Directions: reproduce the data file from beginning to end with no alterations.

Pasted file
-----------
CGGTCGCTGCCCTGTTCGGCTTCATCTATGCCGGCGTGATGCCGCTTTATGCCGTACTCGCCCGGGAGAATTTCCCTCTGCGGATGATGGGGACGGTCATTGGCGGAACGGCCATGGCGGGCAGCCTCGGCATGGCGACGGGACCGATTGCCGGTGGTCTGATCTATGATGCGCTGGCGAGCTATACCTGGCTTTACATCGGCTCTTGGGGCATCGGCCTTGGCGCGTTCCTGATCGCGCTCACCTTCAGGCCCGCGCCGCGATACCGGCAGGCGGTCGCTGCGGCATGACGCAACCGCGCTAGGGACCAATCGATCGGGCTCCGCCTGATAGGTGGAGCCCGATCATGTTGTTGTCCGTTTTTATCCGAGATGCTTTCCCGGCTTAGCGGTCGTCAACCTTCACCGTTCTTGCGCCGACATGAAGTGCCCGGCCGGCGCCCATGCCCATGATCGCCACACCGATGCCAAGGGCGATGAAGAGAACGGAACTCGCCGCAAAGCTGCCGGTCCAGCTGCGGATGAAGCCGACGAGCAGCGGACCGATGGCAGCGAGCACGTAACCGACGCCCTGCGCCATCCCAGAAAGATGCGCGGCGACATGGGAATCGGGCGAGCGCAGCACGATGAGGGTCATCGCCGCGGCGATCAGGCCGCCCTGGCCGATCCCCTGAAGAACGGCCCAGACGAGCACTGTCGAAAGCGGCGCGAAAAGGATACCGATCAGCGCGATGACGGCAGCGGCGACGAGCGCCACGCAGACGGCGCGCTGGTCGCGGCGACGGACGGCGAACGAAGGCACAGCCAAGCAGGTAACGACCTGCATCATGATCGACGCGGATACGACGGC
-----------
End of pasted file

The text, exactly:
CGGTCGCTGCCCTGTTCGGCTTCATCTATGCCGGCGTGATGCCGCTTTATGCCGTACTCGCCCGGGAGAATTTCCCTCTGCGGATGATGGGGACGGTCATTGGCGGAACGGCCATGGCGGGCAGCCTCGGCATGGCGACGGGACCGATTGCCGGTGGTCTGATCTATGATGCGCTGGCGAGCTATACCTGGCTTTACATCGGCTCTTGGGGCATCGGCCTTGGCGCGTTCCTGATCGCGCTCACCTTCAGGCCCGCGCCGCGATACCGGCAGGCGGTCGCTGCGGCATGACGCAACCGCGCTAGGGACCAATCGATCGGGCTCCGCCTGATAGGTGGAGCCCGATCATGTTGTTGTCCGTTTTTATCCGAGATGCTTTCCCGGCTTAGCGGTCGTCAACCTTCACCGTTCTTGCGCCGACATGAAGTGCCCGGCCGGCGCCCATGCCCATGATCGCCACACCGATGCCAAGGGCGATGAAGAGAACGGAACTCGCCGCAAAGCTGCCGGTCCAGCTGCGGATGAAGCCGACGAGCAGCGGACCGATGGCAGCGAGCACGTAACCGACGCCCTGCGCCATCCCAGAAAGATGCGCGGCGACATGGGAATCGGGCGAGCGCAGCACGATGAGGGTCATCGCCGCGGCGATCAGGCCGCCCTGGCCGATCCCCTGAAGAACGGCCCAGACGAGCACTGTCGAAAGCGGCGCGAAAAGGATACCGATCAGCGCGATGACGGCAGCGGCGACGAGCGCCACGCAGACGGCGCGCTGGTCGCGGCGACGGACGGCGAACGAAGGCACAGCCAAGCAGGTAACGACCTGCATCATGATCGACGCGGATACGACGGC